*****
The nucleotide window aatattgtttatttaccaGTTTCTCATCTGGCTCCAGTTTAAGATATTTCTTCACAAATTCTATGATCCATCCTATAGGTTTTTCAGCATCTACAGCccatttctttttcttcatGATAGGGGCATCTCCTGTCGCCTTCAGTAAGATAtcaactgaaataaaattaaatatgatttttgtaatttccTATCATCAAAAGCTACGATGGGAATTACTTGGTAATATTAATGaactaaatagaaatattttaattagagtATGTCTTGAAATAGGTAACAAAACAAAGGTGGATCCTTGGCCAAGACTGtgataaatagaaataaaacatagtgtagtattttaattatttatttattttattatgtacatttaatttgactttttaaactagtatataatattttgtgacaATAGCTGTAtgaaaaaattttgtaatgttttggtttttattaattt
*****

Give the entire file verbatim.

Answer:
The nucleotide window aatattgtttatttaccaGTTTCTCATCTGGCTCCAGTTTAAGATATTTCTTCACAAATTCTATGATCCATCCTATAGGTTTTTCAGCATCTACAGCccatttctttttcttcatGATAGGGGCATCTCCTGTCGCCTTCAGTAAGATAtcaactgaaataaaattaaatatgatttttgtaatttccTATCATCAAAAGCTACGATGGGAATTACTTGGTAATATTAATGaactaaatagaaatattttaattagagtATGTCTTGAAATAGGTAACAAAACAAAGGTGGATCCTTGGCCAAGACTGtgataaatagaaataaaacatagtgtagtattttaattatttatttattttattatgtacatttaatttgactttttaaactagtatataatattttgtgacaATAGCTGTAtgaaaaaattttgtaatgttttggtttttattaattt